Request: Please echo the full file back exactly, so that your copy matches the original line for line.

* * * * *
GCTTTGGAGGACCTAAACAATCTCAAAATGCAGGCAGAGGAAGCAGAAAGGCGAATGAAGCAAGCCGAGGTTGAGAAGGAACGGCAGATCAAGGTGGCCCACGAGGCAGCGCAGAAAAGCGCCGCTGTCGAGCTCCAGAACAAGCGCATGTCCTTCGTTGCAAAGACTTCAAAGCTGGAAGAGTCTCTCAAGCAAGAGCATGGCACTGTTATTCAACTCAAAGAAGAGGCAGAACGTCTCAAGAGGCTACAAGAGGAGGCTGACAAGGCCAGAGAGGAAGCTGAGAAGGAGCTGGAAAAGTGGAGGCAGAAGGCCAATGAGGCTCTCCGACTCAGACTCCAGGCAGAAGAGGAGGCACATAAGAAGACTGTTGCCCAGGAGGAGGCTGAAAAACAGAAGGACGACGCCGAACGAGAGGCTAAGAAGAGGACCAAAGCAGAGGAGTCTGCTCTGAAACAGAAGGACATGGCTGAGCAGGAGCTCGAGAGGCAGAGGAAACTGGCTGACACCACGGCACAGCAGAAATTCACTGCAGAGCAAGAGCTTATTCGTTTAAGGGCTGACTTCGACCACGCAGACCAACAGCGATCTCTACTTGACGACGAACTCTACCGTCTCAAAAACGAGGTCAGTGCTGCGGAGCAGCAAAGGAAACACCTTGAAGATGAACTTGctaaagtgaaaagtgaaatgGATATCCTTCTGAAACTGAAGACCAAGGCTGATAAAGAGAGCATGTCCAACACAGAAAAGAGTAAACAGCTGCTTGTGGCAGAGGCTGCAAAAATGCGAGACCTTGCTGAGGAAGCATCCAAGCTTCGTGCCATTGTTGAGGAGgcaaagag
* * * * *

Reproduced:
GCTTTGGAGGACCTAAACAATCTCAAAATGCAGGCAGAGGAAGCAGAAAGGCGAATGAAGCAAGCCGAGGTTGAGAAGGAACGGCAGATCAAGGTGGCCCACGAGGCAGCGCAGAAAAGCGCCGCTGTCGAGCTCCAGAACAAGCGCATGTCCTTCGTTGCAAAGACTTCAAAGCTGGAAGAGTCTCTCAAGCAAGAGCATGGCACTGTTATTCAACTCAAAGAAGAGGCAGAACGTCTCAAGAGGCTACAAGAGGAGGCTGACAAGGCCAGAGAGGAAGCTGAGAAGGAGCTGGAAAAGTGGAGGCAGAAGGCCAATGAGGCTCTCCGACTCAGACTCCAGGCAGAAGAGGAGGCACATAAGAAGACTGTTGCCCAGGAGGAGGCTGAAAAACAGAAGGACGACGCCGAACGAGAGGCTAAGAAGAGGACCAAAGCAGAGGAGTCTGCTCTGAAACAGAAGGACATGGCTGAGCAGGAGCTCGAGAGGCAGAGGAAACTGGCTGACACCACGGCACAGCAGAAATTCACTGCAGAGCAAGAGCTTATTCGTTTAAGGGCTGACTTCGACCACGCAGACCAACAGCGATCTCTACTTGACGACGAACTCTACCGTCTCAAAAACGAGGTCAGTGCTGCGGAGCAGCAAAGGAAACACCTTGAAGATGAACTTGctaaagtgaaaagtgaaatgGATATCCTTCTGAAACTGAAGACCAAGGCTGATAAAGAGAGCATGTCCAACACAGAAAAGAGTAAACAGCTGCTTGTGGCAGAGGCTGCAAAAATGCGAGACCTTGCTGAGGAAGCATCCAAGCTTCGTGCCATTGTTGAGGAGgcaaagag